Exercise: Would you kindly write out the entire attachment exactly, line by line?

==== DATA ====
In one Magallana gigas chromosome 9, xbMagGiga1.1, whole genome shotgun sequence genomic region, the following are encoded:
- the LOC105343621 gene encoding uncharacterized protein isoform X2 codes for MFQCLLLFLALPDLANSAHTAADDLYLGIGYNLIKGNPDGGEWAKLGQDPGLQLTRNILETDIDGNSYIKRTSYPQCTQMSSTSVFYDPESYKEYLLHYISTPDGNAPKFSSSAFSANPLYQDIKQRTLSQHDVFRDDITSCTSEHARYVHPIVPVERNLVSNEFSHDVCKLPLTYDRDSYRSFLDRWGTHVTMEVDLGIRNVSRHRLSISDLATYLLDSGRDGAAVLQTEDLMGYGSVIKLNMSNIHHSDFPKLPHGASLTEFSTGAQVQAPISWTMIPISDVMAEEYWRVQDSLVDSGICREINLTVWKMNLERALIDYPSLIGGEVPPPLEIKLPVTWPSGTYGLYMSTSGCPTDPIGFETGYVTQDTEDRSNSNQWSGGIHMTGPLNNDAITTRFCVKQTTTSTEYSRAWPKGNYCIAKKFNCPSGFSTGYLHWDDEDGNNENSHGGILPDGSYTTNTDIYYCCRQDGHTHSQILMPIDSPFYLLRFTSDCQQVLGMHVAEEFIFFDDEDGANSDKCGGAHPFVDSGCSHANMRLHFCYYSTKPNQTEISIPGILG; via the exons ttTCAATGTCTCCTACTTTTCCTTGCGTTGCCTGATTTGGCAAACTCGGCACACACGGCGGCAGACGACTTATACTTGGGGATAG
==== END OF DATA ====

In one Magallana gigas chromosome 9, xbMagGiga1.1, whole genome shotgun sequence genomic region, the following are encoded:
- the LOC105343621 gene encoding uncharacterized protein isoform X2 codes for MFQCLLLFLALPDLANSAHTAADDLYLGIGYNLIKGNPDGGEWAKLGQDPGLQLTRNILETDIDGNSYIKRTSYPQCTQMSSTSVFYDPESYKEYLLHYISTPDGNAPKFSSSAFSANPLYQDIKQRTLSQHDVFRDDITSCTSEHARYVHPIVPVERNLVSNEFSHDVCKLPLTYDRDSYRSFLDRWGTHVTMEVDLGIRNVSRHRLSISDLATYLLDSGRDGAAVLQTEDLMGYGSVIKLNMSNIHHSDFPKLPHGASLTEFSTGAQVQAPISWTMIPISDVMAEEYWRVQDSLVDSGICREINLTVWKMNLERALIDYPSLIGGEVPPPLEIKLPVTWPSGTYGLYMSTSGCPTDPIGFETGYVTQDTEDRSNSNQWSGGIHMTGPLNNDAITTRFCVKQTTTSTEYSRAWPKGNYCIAKKFNCPSGFSTGYLHWDDEDGNNENSHGGILPDGSYTTNTDIYYCCRQDGHTHSQILMPIDSPFYLLRFTSDCQQVLGMHVAEEFIFFDDEDGANSDKCGGAHPFVDSGCSHANMRLHFCYYSTKPNQTEISIPGILG; via the exons ttTCAATGTCTCCTACTTTTCCTTGCGTTGCCTGATTTGGCAAACTCGGCACACACGGCGGCAGACGACTTATACTTGGGGATAG